“I don’t think getting Core Web Vitals figured out is... the most important thing for a company to do."
Scherck recommends that businesses pay attention to this algorithm update without obsessing over it — and crucially, without neglecting other aspects of SEO.
The only websites that really need to reconsider their SEO efforts are ad-heavy news sites, according to Scherck. If the ads don’t load at first, when they finally populate it can rearrange the page, creating CLS issues.
Kevin Jones, SEO manager for BigCommerce, also flagged ad-heavy news websites as a major target of Google’s update.
“All of a sudden, a video pops up, or an ad pops up out of nowhere,” Jones told MarketerHire. “That’s a bad experience... I think those types of websites are the ones that are at the highest risk.”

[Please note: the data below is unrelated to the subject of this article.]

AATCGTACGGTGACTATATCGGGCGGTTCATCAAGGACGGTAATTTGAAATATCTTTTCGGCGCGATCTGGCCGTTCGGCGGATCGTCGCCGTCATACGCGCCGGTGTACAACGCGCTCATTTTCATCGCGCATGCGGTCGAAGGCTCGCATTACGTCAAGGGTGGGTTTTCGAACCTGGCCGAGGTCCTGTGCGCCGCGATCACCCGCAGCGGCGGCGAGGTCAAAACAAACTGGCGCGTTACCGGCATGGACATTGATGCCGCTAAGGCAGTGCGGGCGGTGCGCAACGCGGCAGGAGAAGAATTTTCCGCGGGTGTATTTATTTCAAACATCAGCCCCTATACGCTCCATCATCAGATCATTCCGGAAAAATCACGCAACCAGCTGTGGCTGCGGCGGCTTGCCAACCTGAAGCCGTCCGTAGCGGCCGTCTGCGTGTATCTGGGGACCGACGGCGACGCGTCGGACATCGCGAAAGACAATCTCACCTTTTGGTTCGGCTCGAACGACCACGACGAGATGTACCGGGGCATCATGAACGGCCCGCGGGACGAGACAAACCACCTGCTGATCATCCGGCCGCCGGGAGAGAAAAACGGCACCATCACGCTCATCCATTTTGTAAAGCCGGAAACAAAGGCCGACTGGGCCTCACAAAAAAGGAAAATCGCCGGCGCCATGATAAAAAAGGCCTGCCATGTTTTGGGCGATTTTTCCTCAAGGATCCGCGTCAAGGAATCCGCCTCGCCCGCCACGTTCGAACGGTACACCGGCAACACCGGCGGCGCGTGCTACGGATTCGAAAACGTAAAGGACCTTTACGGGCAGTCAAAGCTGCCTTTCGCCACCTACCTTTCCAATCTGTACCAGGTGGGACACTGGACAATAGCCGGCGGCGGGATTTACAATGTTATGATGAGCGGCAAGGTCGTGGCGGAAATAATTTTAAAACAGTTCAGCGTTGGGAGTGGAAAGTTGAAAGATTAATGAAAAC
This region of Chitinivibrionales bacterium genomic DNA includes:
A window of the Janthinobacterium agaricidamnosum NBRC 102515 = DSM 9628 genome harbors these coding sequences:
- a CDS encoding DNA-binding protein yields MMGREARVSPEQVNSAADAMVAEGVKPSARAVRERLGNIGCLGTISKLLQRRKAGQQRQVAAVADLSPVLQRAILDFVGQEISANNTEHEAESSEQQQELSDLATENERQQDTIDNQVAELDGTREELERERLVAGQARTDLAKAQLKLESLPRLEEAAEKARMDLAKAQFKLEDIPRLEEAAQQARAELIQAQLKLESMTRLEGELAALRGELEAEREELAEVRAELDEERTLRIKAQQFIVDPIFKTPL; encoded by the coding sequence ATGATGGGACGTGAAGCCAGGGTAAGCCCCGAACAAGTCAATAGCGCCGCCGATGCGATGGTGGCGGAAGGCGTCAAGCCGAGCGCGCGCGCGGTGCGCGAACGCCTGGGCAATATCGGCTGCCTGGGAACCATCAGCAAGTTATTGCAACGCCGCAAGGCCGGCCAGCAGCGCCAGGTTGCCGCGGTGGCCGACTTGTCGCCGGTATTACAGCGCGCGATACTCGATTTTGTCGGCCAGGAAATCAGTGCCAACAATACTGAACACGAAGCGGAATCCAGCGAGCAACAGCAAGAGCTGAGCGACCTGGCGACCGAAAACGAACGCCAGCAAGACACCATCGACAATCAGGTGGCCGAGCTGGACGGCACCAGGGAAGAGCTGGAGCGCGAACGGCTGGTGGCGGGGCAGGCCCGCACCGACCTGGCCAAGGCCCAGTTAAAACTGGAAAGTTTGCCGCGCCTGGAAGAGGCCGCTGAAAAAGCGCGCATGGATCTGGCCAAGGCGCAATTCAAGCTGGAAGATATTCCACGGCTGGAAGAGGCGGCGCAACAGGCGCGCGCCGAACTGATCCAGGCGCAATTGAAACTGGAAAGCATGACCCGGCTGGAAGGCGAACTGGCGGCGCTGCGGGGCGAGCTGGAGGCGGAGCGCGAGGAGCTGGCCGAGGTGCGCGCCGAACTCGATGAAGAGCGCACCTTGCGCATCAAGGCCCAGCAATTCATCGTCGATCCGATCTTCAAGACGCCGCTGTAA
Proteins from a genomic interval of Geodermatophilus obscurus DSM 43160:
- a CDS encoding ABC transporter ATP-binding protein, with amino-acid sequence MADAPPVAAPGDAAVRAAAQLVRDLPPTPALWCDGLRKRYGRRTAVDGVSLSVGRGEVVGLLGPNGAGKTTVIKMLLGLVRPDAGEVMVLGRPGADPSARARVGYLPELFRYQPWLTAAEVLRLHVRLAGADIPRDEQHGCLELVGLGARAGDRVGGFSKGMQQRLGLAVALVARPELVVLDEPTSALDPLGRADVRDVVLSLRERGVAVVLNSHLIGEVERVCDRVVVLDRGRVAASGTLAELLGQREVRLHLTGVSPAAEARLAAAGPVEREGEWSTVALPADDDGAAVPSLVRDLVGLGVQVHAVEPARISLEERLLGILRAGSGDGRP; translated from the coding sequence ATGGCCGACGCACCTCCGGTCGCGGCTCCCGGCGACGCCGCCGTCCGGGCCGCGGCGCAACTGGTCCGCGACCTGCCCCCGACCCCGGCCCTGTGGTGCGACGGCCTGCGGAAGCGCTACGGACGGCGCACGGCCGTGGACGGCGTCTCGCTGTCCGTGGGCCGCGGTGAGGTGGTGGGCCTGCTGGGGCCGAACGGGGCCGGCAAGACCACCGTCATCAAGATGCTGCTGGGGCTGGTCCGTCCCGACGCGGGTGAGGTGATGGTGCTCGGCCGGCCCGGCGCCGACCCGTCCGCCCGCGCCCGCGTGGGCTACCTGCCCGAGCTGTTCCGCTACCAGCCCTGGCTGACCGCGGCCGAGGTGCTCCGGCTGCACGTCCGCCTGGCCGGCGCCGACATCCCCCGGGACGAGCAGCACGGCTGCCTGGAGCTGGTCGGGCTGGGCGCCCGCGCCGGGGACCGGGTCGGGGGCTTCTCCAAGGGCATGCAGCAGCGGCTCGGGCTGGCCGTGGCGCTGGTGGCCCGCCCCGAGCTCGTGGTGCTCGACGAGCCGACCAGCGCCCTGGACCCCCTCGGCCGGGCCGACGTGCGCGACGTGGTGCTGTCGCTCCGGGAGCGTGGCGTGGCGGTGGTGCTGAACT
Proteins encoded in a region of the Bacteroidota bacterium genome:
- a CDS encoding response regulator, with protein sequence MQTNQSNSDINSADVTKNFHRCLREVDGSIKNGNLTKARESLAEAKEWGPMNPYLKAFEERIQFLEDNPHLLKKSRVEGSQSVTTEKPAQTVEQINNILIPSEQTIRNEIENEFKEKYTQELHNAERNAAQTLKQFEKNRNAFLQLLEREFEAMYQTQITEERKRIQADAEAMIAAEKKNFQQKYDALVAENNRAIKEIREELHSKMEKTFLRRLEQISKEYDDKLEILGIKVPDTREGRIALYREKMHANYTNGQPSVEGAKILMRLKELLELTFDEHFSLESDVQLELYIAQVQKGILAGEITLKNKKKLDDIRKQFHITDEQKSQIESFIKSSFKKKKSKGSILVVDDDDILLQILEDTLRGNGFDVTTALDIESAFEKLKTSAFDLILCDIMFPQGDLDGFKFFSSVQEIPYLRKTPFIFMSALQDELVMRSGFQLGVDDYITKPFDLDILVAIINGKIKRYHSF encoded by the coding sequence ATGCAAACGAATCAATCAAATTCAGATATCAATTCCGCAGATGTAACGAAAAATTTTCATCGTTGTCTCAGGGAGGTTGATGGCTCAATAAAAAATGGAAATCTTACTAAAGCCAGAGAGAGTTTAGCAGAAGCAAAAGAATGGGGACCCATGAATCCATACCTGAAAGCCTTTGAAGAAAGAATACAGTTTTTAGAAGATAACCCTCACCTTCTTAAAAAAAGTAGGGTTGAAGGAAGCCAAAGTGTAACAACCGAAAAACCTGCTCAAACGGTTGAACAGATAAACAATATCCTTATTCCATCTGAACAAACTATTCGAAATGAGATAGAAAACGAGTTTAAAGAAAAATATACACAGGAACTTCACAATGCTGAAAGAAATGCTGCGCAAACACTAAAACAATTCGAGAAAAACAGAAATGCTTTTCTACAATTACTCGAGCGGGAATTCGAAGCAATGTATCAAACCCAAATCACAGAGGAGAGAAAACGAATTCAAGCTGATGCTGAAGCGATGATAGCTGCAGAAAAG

Jones added that some e-commerce website owners might also need to rethink their Core Web Vitals, “just to make sure [they’re] hitting best practices.”
Many e-commerce websites rely on pop-ups and banners to engage new customers and capture their email addresses. These tactics may prove problematic once the new algorithm is in place.
Ultimately, Stevens sees the update as a positive step toward making the internet a more enjoyable place. Companies should already be thinking about how they can improve their user experience, after all — Google’s just encouraging them to do what already made business sense.
Three big takeaways:
- How do SEO professionals feel about the update? Calm. This isn’t an SEO sea change.
- Who doesn’t need to worry about the update? Large companies — they’ll likely keep ranking well, regardless of their websites’ Core Web Vitals.
- Who could the update hit hard? Ad-reliant news sites, and e-commerce sites that have leaned into pop-ups.
Tools and tips to help you prepare for Google’s update